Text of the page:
Clark Hollow Ramblings: Winding (and thumbs) down

The big frost we had here pretty much took the garden out. But, I have to tell you, the day before the frost, my bride picked green beans, lima beans, tomatoes, green peppers and lettuce, and this was well into October. Yes, we have been blessed with a very good garden this year. I finally got my sweet potatoes dug, and we made a nice crop, but I need to find out what was eating on them from underground. Somebody told me it was moles, but I thought moles only ate worms and bugs and such. Some knowledgeable reader can perhaps give me a clue. 

The day after the frost, I picked another bag full of green peppers when I pulled the plants up and have given them all away, as my freezer has enough for stir fry, chili and soups. Had dinner at my sister-in-law’s last week, and she had stuffed some with sausage and cheese. They were wonderful. We are still waiting to harvest the first mess of dry land cress, and my mouth waters every time I go by the garden, waiting for them to get big enough. 

On a totally unrelated topic, I now know why anthropologists make such a big deal about the opposable thumb. If you happen to be right-handed, as I am, the thumb on the right hand turns out to be essential to everyday living. 

I used to do a lot of bow hunting for deer. Because of various infirmities I have gotten away from it over the last few years, but a well-meaning nephew called the other day and suggested I try out his crossbow. Now – full disclosure here – I’ve never been a big fan of crossbows, generally because I’ve always felt they should have a separate season from a bow that is drawn and released when it is shot. But, always wanting an excuse to get into the fields and woods when the weather turns cool, I decided to try it. 

This column would be way too long to give you all the details, but suffice to say that I was 16 feet up in a tree, and the deer, as they always do, approached from the wrong side, leaving me unable to turn around far enough to get off a clean shot. Well, my ever-inventive mind thought, “Hey, just shoot the thing left-handed.”

And so I did, but because of the awkwardness of the position, the thumb of my right hand was sticking up like a flagpole when I pulled the trigger, and the string of the 157-pound-draw-weight crossbow ripped open the glove and like to tore my thumbnail off.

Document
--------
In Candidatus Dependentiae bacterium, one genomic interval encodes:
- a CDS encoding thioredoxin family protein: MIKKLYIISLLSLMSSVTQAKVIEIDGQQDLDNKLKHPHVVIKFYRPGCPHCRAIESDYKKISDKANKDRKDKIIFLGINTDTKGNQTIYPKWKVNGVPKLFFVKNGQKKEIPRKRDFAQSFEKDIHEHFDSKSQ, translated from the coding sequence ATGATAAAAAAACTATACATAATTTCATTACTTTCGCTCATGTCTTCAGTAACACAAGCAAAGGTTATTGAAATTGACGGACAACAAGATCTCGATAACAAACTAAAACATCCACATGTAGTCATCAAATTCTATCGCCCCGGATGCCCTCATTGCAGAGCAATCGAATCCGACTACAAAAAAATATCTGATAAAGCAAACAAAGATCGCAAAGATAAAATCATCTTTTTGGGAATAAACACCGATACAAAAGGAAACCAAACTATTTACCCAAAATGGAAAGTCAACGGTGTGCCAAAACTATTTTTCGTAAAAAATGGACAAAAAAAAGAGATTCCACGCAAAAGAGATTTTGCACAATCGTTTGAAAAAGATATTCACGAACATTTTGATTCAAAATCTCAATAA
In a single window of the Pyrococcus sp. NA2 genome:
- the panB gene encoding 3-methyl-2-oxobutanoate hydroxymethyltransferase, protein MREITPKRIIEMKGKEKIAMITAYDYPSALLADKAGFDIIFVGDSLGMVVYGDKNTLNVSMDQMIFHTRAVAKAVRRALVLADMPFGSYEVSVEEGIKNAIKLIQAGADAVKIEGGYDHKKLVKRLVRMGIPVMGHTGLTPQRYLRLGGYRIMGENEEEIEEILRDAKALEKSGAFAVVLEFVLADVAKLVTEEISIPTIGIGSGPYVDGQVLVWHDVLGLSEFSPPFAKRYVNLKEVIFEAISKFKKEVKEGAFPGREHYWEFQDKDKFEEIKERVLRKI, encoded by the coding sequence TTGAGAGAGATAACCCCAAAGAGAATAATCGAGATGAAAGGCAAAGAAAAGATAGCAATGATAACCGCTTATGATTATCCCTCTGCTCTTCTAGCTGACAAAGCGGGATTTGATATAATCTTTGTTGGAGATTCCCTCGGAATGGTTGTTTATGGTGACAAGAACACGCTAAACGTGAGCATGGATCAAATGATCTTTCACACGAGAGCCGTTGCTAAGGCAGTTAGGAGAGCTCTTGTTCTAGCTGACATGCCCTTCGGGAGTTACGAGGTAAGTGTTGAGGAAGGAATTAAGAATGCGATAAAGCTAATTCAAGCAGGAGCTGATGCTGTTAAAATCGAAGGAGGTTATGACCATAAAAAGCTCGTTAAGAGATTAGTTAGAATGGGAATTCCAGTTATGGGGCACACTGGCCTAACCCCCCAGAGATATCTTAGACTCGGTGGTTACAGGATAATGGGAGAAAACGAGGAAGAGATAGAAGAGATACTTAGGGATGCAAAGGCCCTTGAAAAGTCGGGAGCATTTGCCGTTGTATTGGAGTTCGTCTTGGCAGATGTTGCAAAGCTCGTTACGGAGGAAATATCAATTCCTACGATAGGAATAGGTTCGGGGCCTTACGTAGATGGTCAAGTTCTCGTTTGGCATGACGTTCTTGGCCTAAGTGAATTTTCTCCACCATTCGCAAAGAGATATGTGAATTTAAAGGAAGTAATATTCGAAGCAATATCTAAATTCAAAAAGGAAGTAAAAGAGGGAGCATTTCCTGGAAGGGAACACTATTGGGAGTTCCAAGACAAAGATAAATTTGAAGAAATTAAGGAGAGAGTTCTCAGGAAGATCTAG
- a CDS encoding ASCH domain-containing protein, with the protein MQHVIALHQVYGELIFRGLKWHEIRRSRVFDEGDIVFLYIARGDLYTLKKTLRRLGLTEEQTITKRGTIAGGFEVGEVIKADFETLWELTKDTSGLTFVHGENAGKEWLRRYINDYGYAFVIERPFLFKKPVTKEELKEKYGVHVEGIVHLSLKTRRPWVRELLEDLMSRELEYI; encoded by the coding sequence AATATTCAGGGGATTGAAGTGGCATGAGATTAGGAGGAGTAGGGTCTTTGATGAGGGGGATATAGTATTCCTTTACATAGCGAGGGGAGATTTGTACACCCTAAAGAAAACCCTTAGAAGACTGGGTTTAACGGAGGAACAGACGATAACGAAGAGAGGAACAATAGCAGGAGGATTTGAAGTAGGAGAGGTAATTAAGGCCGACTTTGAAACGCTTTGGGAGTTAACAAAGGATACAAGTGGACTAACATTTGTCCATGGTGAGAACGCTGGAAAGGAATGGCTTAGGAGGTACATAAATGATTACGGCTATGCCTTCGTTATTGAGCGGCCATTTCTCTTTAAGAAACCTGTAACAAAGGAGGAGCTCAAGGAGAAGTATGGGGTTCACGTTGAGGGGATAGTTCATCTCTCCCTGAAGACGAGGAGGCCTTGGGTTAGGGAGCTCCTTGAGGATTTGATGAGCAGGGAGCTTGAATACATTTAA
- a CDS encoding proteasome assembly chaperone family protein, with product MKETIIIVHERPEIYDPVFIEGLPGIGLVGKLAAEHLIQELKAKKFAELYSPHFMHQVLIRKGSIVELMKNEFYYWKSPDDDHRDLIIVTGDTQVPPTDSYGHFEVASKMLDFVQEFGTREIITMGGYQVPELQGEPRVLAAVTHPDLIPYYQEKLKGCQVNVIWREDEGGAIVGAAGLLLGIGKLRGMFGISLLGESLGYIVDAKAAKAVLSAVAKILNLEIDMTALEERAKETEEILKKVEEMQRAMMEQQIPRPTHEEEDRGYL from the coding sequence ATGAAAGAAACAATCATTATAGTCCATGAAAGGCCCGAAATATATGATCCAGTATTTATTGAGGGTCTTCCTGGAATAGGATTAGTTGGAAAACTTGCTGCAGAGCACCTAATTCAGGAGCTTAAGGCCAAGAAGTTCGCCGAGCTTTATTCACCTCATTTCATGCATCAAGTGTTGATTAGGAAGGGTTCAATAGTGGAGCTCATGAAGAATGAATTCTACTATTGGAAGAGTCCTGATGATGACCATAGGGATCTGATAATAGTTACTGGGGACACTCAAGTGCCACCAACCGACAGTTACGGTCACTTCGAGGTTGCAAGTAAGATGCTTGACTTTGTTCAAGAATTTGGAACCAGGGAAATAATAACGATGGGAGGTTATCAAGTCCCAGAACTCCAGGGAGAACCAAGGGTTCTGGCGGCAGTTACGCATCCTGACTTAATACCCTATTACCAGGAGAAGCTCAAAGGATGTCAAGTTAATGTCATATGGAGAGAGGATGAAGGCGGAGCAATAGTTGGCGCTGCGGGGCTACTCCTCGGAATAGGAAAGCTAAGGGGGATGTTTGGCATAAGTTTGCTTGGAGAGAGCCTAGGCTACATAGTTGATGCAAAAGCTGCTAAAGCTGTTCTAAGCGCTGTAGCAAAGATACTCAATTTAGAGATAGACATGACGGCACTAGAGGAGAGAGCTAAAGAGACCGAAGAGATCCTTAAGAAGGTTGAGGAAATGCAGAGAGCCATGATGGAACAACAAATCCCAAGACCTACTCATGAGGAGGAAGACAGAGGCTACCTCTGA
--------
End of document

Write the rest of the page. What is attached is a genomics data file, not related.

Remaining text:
And now, while the venison is cooling and aging in an old refrigerator, I am stuck at home with my thumb in a pot of hot salt water. Two days later, it was still throbbing. All in all it wouldn’t have been so bad, but I had to play guitar three days later, for three hours, at a horse show at Kelly’s Ford. And that’s my picking hand! You never get too old to learn something new: Keep your thumb out of the way when shooting a crossbow.

Speaking of horses, the fifth annual trail ride to benefit the Flint Hill Fire Department is this Saturday and Sunday (Oct. 27-28). The details are elsewhere in this paper. The riders always have great things to say about this one, so if you are a horse person, get up to Huntly and ride to your heart’s content. Also at the trail ride, there is a wonderful dinner on Saturday night, and you don’t even have to be a participant in the ride to enjoy that. 

Finally, please come by the fire hall on the morning of Nov. 3 from 7 to 11 a.m. There’s going to be a big benefit breakfast, and the company is giving away a nifty Weatherby deer rifle, complete with scope and case, and a Savage .17 HMR with scope. Get your raffle tickets from a fire department member for only a dollar. Get several. Stay well, and enjoy this wonderful time of year. 

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Richard Brady
About Richard Brady 131 Articles
Richard Brady was born and raised within sight of Rappahannock Peak, as was his father, grandfather, great-grandfather, great-great-grandfather, etc. He graduated from George Mason University and was employed for 35 years with various agencies of the federal government. He retired in 2001, and he and his wife, Linda, live in Flint Hill, Va.